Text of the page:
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This programme, filmed in colour on the south coast of England and in France, looks at several economic aspects of the Tunnel Project. For instance, what were the criteria of the Transport Cost Ben...efit Analysis commissioned by the Department of the Environment? How will the novel financing system work? This is the first time the British government and private enterprise have cooperated on a project of this size. Will the tunnel really attract the traffic predicted even if foreign holidays aren't cut back by the oil shortage? And what will be the effects on Folkestone, where the vast road/rail terminal will be sited, and on British ports which will lose traffic to the tunnel? The Channel Tunnel is the largest in a line of multimillion pound transport schemes. But does Britain really need a tunnel, or could existing services be expanded at far less cost? The programme is presented by Dr. Grahame Thompson and Anna Bittles, both of The Open University. Also taking part are spokesmen for the Department of the Environment, the British Channel Tunnel Company, and the Channel Tunnel Opposition Association.
Metadata describing this Open University video programme
Module code and title: D222, Microeconomics
Item code: D222; 08; 1974
First transmission date: 22-09-1974
Published: 1974
Rights Statement:
Restrictions on use:
Duration: 00:24:29
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Producer: Nicholas Gosling
Contributors: Grahame Thompson; Anna Bittles; Susan Fogarty; Eric Price; George Naylor; Alan Cornish
Publisher: BBC Open University
Keyword(s): Channel tunnel; Cost benefit analysis; Economics
Footage description: Pathe News Reel Film presenting the Channel Tunnel. Models of tunnel, terminal etc. with prominent businessmen advocates. Standing in front of the pilot tunnel at Shakespeare Cliff, Dover, Bittles and Thompson introduce the programme. They outline the scheme as it stands now, with models. Over contemporary prints of the Tunnel, Bittles looks at the history of the scheme, first muted in 1802. Using cost/benefit analysis techniques the Government proposals were published in 1973. Thompson outlines them briefly. Susan Fogarty of the Department of the Environment's Channel Tunnel Unit expands the terms of reference for the cost/benefit analysis. Eric Price, also of the DOE, describes in detail the costs and benefits included in the study - the total generalised transport cost. Thompson, in front of the Tunnel workings in France, outlines the whole financial basis of the project, stressing the liaison between Government and private interests. George Naylor of the British Channel Tunnel Company outlines the financing broadly. This is further explained with detailed figures by Thompson. Thompson in studio with oscilloscope. He uses a pre-programmed computer to show how the logistics curve of demand may vary very markedly with small changes in input. He explains the problems in building the graph. Shots of Dover harbour with hovercraft. Alan Cornish explains some of the uncertainties in forecasting of demand, claiming that unrealistic forecasts had been made, and no sensitivity analysis had been carried out. Graph of Internal Rate of Return. More shots of Dover harbour and ferries. Thompson presents some of the problems involved with the ferries. Bittles aboard a Channel Ferry. She discusses possible traffic problems in S.E. England, including the need for a new rail link and the load on the existing road network. More shots of Dover harbour and port facilities. Bittles on the South Downs outlines the size of planned terminals and Thompson mentions some of the environmental problems involved. Models and artists' impressions of the terminals and tunnels. Shots from a Ferry looking back at Dover Harbour. Bittles and Thompson conclude suggesting possible further studies and stressing the link between economics and political decisions. Banjo music with short film clips. Credits.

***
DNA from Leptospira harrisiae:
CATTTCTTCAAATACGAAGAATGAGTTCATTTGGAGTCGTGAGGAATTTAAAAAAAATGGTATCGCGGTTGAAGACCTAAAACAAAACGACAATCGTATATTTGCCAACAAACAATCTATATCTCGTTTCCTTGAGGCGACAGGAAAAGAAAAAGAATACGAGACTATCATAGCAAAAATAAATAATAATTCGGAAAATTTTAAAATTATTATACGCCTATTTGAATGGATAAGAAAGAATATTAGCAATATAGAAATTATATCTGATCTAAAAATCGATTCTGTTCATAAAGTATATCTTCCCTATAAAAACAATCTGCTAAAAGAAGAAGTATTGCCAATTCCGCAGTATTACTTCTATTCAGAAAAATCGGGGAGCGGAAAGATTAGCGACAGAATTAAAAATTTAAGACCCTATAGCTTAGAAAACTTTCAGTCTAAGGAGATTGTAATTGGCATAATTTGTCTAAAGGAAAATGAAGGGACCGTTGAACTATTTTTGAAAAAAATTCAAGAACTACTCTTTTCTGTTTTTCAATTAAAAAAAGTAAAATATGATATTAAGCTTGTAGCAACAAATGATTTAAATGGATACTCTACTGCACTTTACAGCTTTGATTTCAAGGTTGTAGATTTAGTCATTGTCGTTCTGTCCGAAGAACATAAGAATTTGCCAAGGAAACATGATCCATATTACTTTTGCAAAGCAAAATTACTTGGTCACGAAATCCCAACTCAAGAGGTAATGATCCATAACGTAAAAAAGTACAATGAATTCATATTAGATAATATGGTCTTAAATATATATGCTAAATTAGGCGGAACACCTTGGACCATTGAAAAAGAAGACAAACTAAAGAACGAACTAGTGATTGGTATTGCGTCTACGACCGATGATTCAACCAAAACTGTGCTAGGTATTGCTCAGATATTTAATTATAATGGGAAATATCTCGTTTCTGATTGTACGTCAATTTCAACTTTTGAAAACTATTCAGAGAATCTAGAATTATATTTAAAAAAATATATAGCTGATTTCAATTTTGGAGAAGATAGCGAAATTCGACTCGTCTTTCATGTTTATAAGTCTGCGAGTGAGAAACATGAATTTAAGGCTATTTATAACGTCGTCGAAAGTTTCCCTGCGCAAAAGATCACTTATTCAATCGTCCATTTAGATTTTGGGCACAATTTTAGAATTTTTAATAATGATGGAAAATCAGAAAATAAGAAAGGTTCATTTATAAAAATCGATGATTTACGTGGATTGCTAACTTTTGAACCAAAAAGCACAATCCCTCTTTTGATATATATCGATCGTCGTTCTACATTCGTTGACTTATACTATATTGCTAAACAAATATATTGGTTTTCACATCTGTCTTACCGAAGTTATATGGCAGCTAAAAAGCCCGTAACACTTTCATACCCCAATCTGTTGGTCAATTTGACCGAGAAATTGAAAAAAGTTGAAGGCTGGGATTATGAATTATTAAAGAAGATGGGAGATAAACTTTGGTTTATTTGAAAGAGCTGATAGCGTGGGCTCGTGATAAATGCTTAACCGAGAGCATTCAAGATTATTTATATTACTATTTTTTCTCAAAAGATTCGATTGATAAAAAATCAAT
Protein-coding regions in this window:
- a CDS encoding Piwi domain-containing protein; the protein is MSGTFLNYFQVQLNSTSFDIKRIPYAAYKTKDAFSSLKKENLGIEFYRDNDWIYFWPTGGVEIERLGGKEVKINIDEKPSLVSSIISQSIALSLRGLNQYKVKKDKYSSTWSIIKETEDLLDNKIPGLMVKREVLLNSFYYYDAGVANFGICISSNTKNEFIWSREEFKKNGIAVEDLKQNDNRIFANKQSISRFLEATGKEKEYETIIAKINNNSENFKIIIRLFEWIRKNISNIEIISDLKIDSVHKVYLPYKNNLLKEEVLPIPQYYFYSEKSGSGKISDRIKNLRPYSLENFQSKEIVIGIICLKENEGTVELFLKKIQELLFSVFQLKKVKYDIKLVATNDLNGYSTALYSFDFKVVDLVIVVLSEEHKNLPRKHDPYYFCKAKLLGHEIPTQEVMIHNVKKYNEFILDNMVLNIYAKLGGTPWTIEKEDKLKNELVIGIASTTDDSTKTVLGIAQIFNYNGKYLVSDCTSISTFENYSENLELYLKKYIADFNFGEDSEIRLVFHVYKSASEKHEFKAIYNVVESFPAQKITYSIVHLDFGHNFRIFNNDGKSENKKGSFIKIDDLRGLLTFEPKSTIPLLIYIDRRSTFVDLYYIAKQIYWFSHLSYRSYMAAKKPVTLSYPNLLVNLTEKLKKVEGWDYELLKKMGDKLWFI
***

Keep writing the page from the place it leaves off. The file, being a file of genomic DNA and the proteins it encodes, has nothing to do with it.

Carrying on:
Master spool number: 6HT/71446
Production number: 00525_2040
Videofinder number: 94
Available to public: no